Ford Connect Grand Tourneo Active, just delivers

In Car Reviews, Ford by Neil Lyndon

By any standards, the new Ford Connect Grand Tourneo Active is a fabulously handy piece of kit

Car Reviewed: Connect Grand Tourneo Active 2.0L EcoBlue 7-Speed Auto FWD

During its week with me on test loan, I used the Tourneo to:-

  1. Cart a massive rusty dog crate, sodden dog mattress and foul old doormat to the dump.
  2. Transport a busted and decaying 6’ garden bench to my local Men’s Shed for repair.
  3. Run six members of my family around in complete comfort when we had a group outing.
  4. I drove my younger daughter more than 300 rapturous miles through the Cairngorms and the Perthshire Highlands on a jolly that I managed to pass off as a business trip but which was an undiluted pleasure for both passenger and passenger driver.

How many vehicles on earth could deliver that bunch of tricks?

Emerging from a union of Ford’s Transit and VW’s Caddy, the Connect Tourneo is an MPV that retains some of its panel van origins. The rear tailgate, for instance, opens so tall that you need about six feet of clearance behind the vehicle to allow it to reach its full height. The plethora of cubbyholes and storage slots are pure commercial van in prioritising places on the dashboard to rest a copy of The Sun and cupholders in the doors for your can of IrnBru. 

The rear two seats in our seven-seater, long wheelbase test car were so heavy that you would need to be a pumped-up weightlifter (aka any old average bricklayer) to lift them out. Without those two seats, however, and with the second row of seats, the loadspace resembles a removal van: thus, the crate and the bench.

Like the best commercial vans, the Tourneo also offers a more enjoyable drive than it has any right to claim.

The straight, high driving position – with lumbar adjustment as standard -is a joy when you’ve got the most glorious wilderness in the UK all around to savour. The two-litre EcoBlue diesel engine on our test car put out 122bhp with a torrent of low-end shove. No acceleration figures are available, but I can positively aver that there’s plenty there when you need to overtake a long artic on one of those single-carriageway sections of the A9 with their interminable bends that seem deliberately designed for a head-on collision. That tall body doesn’t lean or tilt nearly so far you would expect through twisty bits and the 17” alloys provide grip to spare. It’s not exactly fun, but it’s not a trial, either.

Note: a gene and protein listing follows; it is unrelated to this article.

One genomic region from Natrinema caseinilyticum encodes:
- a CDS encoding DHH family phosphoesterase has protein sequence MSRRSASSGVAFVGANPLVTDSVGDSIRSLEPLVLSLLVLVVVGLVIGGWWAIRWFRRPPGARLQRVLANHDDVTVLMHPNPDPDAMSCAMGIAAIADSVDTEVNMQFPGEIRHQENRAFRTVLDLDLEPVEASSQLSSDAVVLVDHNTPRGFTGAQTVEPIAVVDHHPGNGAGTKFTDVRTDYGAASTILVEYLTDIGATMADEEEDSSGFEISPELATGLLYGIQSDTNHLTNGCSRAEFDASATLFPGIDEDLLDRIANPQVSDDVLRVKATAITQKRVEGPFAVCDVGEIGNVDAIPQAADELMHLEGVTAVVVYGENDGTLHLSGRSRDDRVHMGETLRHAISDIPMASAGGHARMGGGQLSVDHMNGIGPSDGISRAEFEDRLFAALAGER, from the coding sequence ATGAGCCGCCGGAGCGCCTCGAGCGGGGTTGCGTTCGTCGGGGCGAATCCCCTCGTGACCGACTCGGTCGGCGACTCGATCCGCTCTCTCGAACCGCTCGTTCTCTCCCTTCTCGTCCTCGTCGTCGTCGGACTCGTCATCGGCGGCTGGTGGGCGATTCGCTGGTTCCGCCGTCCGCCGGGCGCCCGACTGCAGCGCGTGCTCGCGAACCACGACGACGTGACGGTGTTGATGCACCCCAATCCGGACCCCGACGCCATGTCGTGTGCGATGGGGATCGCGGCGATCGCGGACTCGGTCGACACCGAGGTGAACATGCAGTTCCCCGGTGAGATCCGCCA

Satnav is standard along with DAB radio, but the absence of a heated steering wheel was a sadness on an icy morning in Moray. Meanwhile, changing temperatures on the air-con was such a challenge that I still wasn’t sure how to make it work when the car was taken away after a week. The twin sliding rear doors worked well for the younger and more nimble members of our family, but the high sills were too much for my 92-year-old mother-in-law. She, however, was perfectly happy to bag the comfortable front passenger seat and leave everybody else to sort themselves out behind. Headroom is sufficient for crowned heads.

The manufacturer’s figure for average fuel consumption is 52.9 mpg, but that doesn’t take account of giving it the gun through the Cairngorms, as you would.

The all-in price of our test car, with metallic paint job, was £33296.80, which seems like a terrifying amount of money to pay for a converted van, but if anything tells you that the world has gone crazy, it’s the price of a new car today. In that sense, the Connect Tourneo is just one of a crowd.

Not, however, in any other sense.

Author Rating 4.1/5

Car reviewed: Ford Connect Grand Tourneo Active

on the road price £32,696 with options as tested £33,296

  • 0-62mph 13.8secs
  • Top speed 103mph
  • Mechanical 2.0-Litre EcoBlue Diesel
  • Fuel Economy WLTP Combined 52.9mpg
  • Power 122PS
  • Torque 285Nm
  • Dimensions MM 4868 L / 1855 W / 1835 H
  • CO2 emissions Combined 140g/km
  • Transmission 7-speed automatic front-wheel-drive
  • Bootspace 322 | 1029 litres seats down

Neil Lyndon

Motoring Correspondent

Neil Lyndon has been a journalist, broadcaster and writer on the UK’s national stage for 40 years, writing for every “quality” newspaper on Fleet Street. He started writing about cars and motorbikes for The Sunday Times in the 1980s and was Motoring Correspondent of the Sunday Telegraph for 20 years, having previously written a column on motorbikes for Esquire. He is also recognised as a leading commentator on gender politics, having published No More Sex War in 1992 – the first ever critique of feminism from a radical, egalitarian point of view.

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